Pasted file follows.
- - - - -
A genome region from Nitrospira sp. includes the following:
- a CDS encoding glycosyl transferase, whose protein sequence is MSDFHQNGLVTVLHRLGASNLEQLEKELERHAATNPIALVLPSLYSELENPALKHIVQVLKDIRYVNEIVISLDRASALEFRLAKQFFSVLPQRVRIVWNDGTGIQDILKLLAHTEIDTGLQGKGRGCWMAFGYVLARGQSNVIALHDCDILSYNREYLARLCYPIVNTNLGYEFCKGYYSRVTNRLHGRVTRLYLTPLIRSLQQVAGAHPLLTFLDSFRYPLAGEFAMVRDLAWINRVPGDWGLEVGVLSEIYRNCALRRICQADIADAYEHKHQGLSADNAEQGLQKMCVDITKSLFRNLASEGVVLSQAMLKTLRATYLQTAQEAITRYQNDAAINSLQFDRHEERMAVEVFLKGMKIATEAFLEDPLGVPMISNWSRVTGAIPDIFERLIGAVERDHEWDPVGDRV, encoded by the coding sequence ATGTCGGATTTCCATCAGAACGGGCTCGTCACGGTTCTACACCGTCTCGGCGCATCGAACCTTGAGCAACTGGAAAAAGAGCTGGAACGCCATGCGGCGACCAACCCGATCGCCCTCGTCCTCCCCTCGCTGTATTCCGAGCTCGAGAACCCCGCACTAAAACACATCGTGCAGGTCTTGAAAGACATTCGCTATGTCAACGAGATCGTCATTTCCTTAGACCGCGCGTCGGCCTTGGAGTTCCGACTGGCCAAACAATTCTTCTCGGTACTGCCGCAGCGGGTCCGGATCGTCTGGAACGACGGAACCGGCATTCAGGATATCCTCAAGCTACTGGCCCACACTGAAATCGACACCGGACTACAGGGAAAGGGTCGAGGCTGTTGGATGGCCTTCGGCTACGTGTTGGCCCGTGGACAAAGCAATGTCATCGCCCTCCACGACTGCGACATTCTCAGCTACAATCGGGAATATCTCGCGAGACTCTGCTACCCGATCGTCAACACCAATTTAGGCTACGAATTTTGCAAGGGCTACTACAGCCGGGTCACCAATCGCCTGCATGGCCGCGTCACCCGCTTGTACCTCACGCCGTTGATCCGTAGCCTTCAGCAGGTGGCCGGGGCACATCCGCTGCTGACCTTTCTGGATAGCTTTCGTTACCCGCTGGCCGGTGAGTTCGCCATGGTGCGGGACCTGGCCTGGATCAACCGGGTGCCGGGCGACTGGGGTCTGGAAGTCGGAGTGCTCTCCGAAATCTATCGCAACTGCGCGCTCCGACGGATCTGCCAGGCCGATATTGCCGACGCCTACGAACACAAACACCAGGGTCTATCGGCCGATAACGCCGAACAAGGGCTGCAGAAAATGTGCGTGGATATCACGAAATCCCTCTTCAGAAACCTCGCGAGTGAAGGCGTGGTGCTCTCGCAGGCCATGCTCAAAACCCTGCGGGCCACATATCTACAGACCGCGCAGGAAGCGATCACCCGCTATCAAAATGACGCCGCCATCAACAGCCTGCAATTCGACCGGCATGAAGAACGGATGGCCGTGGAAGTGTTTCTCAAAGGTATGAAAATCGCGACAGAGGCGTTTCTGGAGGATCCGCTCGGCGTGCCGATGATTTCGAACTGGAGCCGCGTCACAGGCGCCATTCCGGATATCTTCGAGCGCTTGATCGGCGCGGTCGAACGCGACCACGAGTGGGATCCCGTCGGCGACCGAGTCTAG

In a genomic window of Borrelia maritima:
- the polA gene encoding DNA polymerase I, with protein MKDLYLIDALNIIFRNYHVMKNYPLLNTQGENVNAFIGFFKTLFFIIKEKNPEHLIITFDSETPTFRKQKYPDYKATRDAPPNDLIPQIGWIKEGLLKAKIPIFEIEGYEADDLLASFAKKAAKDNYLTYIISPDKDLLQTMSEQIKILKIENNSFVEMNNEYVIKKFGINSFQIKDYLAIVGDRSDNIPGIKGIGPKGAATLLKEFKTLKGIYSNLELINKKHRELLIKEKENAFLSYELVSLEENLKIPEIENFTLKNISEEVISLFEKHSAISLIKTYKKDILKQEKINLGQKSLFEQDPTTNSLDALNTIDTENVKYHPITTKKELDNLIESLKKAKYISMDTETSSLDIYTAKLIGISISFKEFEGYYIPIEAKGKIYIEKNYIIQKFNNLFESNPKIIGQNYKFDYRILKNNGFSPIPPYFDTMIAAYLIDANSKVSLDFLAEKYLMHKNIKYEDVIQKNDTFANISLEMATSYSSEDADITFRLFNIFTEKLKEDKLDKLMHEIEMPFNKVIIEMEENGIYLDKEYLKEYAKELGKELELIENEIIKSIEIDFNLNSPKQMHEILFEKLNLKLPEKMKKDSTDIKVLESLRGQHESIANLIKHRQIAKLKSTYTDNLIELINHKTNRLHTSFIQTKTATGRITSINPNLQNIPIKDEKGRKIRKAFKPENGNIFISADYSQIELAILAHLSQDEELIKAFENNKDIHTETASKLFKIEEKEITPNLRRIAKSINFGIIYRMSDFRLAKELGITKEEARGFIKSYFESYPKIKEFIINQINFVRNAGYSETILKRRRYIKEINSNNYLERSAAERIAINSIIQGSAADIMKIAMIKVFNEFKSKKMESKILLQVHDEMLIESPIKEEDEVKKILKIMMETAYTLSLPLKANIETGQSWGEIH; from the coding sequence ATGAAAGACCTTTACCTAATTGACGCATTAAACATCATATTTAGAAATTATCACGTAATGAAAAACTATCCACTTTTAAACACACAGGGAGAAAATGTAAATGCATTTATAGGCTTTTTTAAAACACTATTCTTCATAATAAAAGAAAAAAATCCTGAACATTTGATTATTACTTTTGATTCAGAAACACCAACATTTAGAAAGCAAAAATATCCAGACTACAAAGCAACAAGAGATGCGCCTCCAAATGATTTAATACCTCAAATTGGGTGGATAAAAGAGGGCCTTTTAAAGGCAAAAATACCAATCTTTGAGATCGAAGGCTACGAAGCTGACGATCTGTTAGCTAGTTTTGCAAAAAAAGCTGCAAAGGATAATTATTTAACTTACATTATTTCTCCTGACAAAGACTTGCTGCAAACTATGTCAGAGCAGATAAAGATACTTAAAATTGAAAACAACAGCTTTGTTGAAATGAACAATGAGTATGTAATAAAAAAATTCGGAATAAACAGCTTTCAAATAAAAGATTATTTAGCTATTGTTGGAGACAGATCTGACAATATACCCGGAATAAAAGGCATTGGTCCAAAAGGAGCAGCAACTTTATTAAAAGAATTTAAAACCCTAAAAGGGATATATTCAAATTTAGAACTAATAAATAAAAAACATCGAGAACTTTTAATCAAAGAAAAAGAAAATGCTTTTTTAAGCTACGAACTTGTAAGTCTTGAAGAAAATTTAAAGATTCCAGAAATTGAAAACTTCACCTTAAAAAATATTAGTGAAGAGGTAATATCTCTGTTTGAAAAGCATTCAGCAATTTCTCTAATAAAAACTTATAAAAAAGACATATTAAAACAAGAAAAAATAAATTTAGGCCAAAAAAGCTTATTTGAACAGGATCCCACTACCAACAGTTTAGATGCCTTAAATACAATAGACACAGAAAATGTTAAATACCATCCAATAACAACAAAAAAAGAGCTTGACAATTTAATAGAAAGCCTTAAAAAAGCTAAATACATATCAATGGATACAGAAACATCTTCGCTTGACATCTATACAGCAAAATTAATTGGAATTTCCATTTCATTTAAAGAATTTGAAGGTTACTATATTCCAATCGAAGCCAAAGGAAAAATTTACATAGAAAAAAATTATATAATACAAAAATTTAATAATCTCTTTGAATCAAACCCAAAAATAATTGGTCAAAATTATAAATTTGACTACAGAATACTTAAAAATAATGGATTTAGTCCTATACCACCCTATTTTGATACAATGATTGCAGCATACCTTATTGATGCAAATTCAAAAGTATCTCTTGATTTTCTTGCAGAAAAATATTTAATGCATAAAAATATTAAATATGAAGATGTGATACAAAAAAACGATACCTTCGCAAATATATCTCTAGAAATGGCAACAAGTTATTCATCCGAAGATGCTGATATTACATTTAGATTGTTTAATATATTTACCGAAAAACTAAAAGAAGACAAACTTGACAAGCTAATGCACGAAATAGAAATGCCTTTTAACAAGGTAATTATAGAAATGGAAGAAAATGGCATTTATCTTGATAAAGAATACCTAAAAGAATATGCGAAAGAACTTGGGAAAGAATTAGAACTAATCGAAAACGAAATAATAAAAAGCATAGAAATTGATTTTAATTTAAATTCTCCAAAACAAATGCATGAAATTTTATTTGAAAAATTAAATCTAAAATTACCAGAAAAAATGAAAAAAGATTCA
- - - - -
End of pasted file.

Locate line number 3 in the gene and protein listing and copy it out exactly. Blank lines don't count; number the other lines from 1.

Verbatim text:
In a genomic window of Borrelia maritima: